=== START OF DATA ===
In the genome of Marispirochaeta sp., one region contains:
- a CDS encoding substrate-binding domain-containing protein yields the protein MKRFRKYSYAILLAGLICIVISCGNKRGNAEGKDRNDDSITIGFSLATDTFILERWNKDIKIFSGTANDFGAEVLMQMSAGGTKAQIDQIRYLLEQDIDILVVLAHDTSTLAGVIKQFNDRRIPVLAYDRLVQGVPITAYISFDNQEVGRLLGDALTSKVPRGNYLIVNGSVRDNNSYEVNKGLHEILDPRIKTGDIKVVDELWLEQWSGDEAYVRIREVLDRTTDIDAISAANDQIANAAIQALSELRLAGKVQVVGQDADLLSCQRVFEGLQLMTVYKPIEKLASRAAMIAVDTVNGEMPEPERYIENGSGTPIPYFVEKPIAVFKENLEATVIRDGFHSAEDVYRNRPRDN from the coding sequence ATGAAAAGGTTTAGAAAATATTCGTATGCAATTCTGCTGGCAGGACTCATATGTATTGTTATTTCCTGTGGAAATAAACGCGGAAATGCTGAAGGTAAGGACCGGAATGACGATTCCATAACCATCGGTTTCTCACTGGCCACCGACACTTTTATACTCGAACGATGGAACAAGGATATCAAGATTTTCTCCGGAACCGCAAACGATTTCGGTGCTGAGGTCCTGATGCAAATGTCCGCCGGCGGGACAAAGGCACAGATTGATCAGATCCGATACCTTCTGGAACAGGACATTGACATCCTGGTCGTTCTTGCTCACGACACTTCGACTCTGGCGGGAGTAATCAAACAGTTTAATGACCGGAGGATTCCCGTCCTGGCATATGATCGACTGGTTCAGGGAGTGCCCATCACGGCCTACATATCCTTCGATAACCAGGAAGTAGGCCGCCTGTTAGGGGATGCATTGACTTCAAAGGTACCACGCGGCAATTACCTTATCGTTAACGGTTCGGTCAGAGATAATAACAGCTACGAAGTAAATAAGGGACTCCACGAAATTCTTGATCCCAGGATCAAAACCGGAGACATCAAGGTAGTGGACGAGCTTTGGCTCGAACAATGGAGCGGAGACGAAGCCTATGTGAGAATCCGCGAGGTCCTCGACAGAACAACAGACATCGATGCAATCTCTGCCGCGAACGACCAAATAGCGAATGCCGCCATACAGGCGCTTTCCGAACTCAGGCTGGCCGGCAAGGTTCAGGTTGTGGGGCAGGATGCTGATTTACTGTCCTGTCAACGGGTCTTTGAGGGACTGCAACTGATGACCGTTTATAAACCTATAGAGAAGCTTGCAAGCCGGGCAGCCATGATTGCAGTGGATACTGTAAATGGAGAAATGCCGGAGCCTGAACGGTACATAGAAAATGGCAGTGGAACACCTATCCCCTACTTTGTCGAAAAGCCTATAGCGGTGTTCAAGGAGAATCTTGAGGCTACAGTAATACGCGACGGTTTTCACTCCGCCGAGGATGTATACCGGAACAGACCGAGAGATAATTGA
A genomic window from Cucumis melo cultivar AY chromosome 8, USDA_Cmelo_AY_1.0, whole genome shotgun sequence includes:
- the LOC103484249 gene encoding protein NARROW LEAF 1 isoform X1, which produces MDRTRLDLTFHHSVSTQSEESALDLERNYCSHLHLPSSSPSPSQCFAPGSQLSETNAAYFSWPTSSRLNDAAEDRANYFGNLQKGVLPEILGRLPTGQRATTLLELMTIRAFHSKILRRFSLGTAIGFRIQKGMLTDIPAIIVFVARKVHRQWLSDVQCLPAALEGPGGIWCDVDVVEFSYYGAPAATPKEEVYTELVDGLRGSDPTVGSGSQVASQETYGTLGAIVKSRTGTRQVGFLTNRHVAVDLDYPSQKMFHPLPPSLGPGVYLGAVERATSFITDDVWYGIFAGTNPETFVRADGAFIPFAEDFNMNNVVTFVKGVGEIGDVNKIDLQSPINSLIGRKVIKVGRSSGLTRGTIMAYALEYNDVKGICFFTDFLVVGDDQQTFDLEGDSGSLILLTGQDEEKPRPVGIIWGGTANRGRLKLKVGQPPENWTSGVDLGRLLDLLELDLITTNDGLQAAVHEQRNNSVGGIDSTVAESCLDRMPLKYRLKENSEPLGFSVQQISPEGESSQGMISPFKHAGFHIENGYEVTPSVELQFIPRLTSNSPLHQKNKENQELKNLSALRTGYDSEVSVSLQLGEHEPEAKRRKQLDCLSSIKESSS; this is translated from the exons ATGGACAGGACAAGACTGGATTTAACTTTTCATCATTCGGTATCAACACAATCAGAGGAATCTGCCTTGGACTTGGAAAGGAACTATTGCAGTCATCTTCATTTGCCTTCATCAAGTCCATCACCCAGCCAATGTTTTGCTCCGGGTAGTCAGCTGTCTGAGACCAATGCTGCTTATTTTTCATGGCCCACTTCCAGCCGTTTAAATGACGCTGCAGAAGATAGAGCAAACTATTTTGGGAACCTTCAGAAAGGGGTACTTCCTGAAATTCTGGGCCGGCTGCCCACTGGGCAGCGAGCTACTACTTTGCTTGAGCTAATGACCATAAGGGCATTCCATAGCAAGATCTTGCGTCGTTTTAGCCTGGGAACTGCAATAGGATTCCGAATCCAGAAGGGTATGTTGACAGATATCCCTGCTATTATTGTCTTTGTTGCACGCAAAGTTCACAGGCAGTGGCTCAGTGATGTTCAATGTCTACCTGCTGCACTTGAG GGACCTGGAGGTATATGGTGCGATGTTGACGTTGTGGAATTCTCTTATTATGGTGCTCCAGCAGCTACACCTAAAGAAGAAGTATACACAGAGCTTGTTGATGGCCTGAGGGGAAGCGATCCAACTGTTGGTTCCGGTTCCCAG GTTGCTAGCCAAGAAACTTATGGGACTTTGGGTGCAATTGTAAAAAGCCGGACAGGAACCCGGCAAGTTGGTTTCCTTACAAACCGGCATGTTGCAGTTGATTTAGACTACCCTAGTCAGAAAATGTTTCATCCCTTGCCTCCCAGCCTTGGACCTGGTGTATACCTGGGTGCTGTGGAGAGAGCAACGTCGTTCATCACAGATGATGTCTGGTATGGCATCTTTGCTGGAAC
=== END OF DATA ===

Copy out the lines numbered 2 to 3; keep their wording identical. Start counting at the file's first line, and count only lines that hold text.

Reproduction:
- a CDS encoding substrate-binding domain-containing protein yields the protein MKRFRKYSYAILLAGLICIVISCGNKRGNAEGKDRNDDSITIGFSLATDTFILERWNKDIKIFSGTANDFGAEVLMQMSAGGTKAQIDQIRYLLEQDIDILVVLAHDTSTLAGVIKQFNDRRIPVLAYDRLVQGVPITAYISFDNQEVGRLLGDALTSKVPRGNYLIVNGSVRDNNSYEVNKGLHEILDPRIKTGDIKVVDELWLEQWSGDEAYVRIREVLDRTTDIDAISAANDQIANAAIQALSELRLAGKVQVVGQDADLLSCQRVFEGLQLMTVYKPIEKLASRAAMIAVDTVNGEMPEPERYIENGSGTPIPYFVEKPIAVFKENLEATVIRDGFHSAEDVYRNRPRDN from the coding sequence ATGAAAAGGTTTAGAAAATATTCGTATGCAATTCTGCTGGCAGGACTCATATGTATTGTTATTTCCTGTGGAAATAAACGCGGAAATGCTGAAGGTAAGGACCGGAATGACGATTCCATAACCATCGGTTTCTCACTGGCCACCGACACTTTTATACTCGAACGATGGAACAAGGATATCAAGATTTTCTCCGGAACCGCAAACGATTTCGGTGCTGAGGTCCTGATGCAAATGTCCGCCGGCGGGACAAAGGCACAGATTGATCAGATCCGATACCTTCTGGAACAGGACATTGACATCCTGGTCGTTCTTGCTCACGACACTTCGACTCTGGCGGGAGTAATCAAACAGTTTAATGACCGGAGGATTCCCGTCCTGGCATATGATCGACTGGTTCAGGGAGTGCCCATCACGGCCTACATATCCTTCGATAACCAGGAAGTAGGCCGCCTGTTAGGGGATGCATTGACTTCAAAGGTACCACGCGGCAATTACCTTATCGTTAACGGTTCGGTCAGAGATAATAACAGCTACGAAGTAAATAAGGGACTCCACGAAATTCTTGATCCCAGGATCAAAACCGGAGACATCAAGGTAGTGGACGAGCTTTGGCTCGAACAATGGAGCGGAGACGAAGCCTATGTGAGAATCCGCGAGGTCCTCGACAGAACAACAGACATCGATGCAATCTCTGCCGCGAACGACCAAATAGCGAATGCCGCCATACAGGCGCTTTCCGAACTCAGGCTGGCCGGCAAGGTTCAGGTTGTGGGGCAGGATGCTGATTTACTGTCCTGTCAACGGGTCTTTGAGGGACTGCAACTGATGACCGTTTATAAACCTATAGAGAAGCTTGCAAGCCGGGCAGCCATGATTGCAGTGGATACTGTAAATGGAGAAATGCCGGAGCCTGAACGGTACATAGAAAATGGCAGTGGAACACCTATCCCCTACTTTGTCGAAAAGCCTATAGCGGTGTTCAAGGAGAATCTTGAGGCTACAGTAATACGCGACGGTTTTCACTCCGCCGAGGATGTATACCGGAACAGACCGAGAGATAATTGA
A genomic window from Cucumis melo cultivar AY chromosome 8, USDA_Cmelo_AY_1.0, whole genome shotgun sequence includes: